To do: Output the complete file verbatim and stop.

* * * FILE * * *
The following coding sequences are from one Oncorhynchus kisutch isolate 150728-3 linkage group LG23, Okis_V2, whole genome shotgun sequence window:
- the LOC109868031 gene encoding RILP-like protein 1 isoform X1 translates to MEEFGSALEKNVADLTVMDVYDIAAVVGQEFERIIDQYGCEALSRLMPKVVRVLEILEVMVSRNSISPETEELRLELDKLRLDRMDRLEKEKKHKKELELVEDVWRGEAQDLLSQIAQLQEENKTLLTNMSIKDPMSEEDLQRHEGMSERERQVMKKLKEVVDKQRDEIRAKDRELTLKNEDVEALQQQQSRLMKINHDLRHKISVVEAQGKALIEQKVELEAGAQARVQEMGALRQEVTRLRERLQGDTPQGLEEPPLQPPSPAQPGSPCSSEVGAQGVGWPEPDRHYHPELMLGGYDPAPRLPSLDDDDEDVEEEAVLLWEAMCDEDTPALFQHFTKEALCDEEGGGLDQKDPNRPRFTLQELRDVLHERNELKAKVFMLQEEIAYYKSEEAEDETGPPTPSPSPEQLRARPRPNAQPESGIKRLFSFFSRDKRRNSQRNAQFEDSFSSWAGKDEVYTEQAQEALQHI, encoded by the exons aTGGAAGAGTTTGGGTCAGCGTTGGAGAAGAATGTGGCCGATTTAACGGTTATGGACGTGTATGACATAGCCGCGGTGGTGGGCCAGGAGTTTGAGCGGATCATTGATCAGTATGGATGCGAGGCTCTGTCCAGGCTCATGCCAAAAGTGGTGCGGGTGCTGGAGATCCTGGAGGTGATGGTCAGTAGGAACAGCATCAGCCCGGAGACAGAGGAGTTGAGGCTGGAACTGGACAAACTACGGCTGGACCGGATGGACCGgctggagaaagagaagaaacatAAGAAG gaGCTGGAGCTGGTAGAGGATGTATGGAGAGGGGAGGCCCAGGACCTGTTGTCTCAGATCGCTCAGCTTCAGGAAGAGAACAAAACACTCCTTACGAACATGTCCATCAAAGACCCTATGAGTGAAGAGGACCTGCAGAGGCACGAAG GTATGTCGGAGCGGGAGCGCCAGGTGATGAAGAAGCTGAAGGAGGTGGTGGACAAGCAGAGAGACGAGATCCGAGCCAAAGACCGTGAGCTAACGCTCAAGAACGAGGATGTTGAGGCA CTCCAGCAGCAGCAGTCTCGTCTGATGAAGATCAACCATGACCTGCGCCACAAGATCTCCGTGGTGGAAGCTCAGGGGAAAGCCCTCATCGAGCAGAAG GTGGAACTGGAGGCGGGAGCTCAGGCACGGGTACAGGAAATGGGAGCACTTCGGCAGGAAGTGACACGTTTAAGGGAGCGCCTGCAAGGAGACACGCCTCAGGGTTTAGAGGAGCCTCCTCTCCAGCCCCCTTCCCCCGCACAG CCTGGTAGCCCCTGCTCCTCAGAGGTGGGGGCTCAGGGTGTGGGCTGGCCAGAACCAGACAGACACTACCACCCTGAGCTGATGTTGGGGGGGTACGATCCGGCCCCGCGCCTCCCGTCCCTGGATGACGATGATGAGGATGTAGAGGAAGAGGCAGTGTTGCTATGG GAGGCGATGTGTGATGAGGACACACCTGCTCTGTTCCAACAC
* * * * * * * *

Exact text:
The following coding sequences are from one Oncorhynchus kisutch isolate 150728-3 linkage group LG23, Okis_V2, whole genome shotgun sequence window:
- the LOC109868031 gene encoding RILP-like protein 1 isoform X1 translates to MEEFGSALEKNVADLTVMDVYDIAAVVGQEFERIIDQYGCEALSRLMPKVVRVLEILEVMVSRNSISPETEELRLELDKLRLDRMDRLEKEKKHKKELELVEDVWRGEAQDLLSQIAQLQEENKTLLTNMSIKDPMSEEDLQRHEGMSERERQVMKKLKEVVDKQRDEIRAKDRELTLKNEDVEALQQQQSRLMKINHDLRHKISVVEAQGKALIEQKVELEAGAQARVQEMGALRQEVTRLRERLQGDTPQGLEEPPLQPPSPAQPGSPCSSEVGAQGVGWPEPDRHYHPELMLGGYDPAPRLPSLDDDDEDVEEEAVLLWEAMCDEDTPALFQHFTKEALCDEEGGGLDQKDPNRPRFTLQELRDVLHERNELKAKVFMLQEEIAYYKSEEAEDETGPPTPSPSPEQLRARPRPNAQPESGIKRLFSFFSRDKRRNSQRNAQFEDSFSSWAGKDEVYTEQAQEALQHI, encoded by the exons aTGGAAGAGTTTGGGTCAGCGTTGGAGAAGAATGTGGCCGATTTAACGGTTATGGACGTGTATGACATAGCCGCGGTGGTGGGCCAGGAGTTTGAGCGGATCATTGATCAGTATGGATGCGAGGCTCTGTCCAGGCTCATGCCAAAAGTGGTGCGGGTGCTGGAGATCCTGGAGGTGATGGTCAGTAGGAACAGCATCAGCCCGGAGACAGAGGAGTTGAGGCTGGAACTGGACAAACTACGGCTGGACCGGATGGACCGgctggagaaagagaagaaacatAAGAAG gaGCTGGAGCTGGTAGAGGATGTATGGAGAGGGGAGGCCCAGGACCTGTTGTCTCAGATCGCTCAGCTTCAGGAAGAGAACAAAACACTCCTTACGAACATGTCCATCAAAGACCCTATGAGTGAAGAGGACCTGCAGAGGCACGAAG GTATGTCGGAGCGGGAGCGCCAGGTGATGAAGAAGCTGAAGGAGGTGGTGGACAAGCAGAGAGACGAGATCCGAGCCAAAGACCGTGAGCTAACGCTCAAGAACGAGGATGTTGAGGCA CTCCAGCAGCAGCAGTCTCGTCTGATGAAGATCAACCATGACCTGCGCCACAAGATCTCCGTGGTGGAAGCTCAGGGGAAAGCCCTCATCGAGCAGAAG GTGGAACTGGAGGCGGGAGCTCAGGCACGGGTACAGGAAATGGGAGCACTTCGGCAGGAAGTGACACGTTTAAGGGAGCGCCTGCAAGGAGACACGCCTCAGGGTTTAGAGGAGCCTCCTCTCCAGCCCCCTTCCCCCGCACAG CCTGGTAGCCCCTGCTCCTCAGAGGTGGGGGCTCAGGGTGTGGGCTGGCCAGAACCAGACAGACACTACCACCCTGAGCTGATGTTGGGGGGGTACGATCCGGCCCCGCGCCTCCCGTCCCTGGATGACGATGATGAGGATGTAGAGGAAGAGGCAGTGTTGCTATGG GAGGCGATGTGTGATGAGGACACACCTGCTCTGTTCCAACAC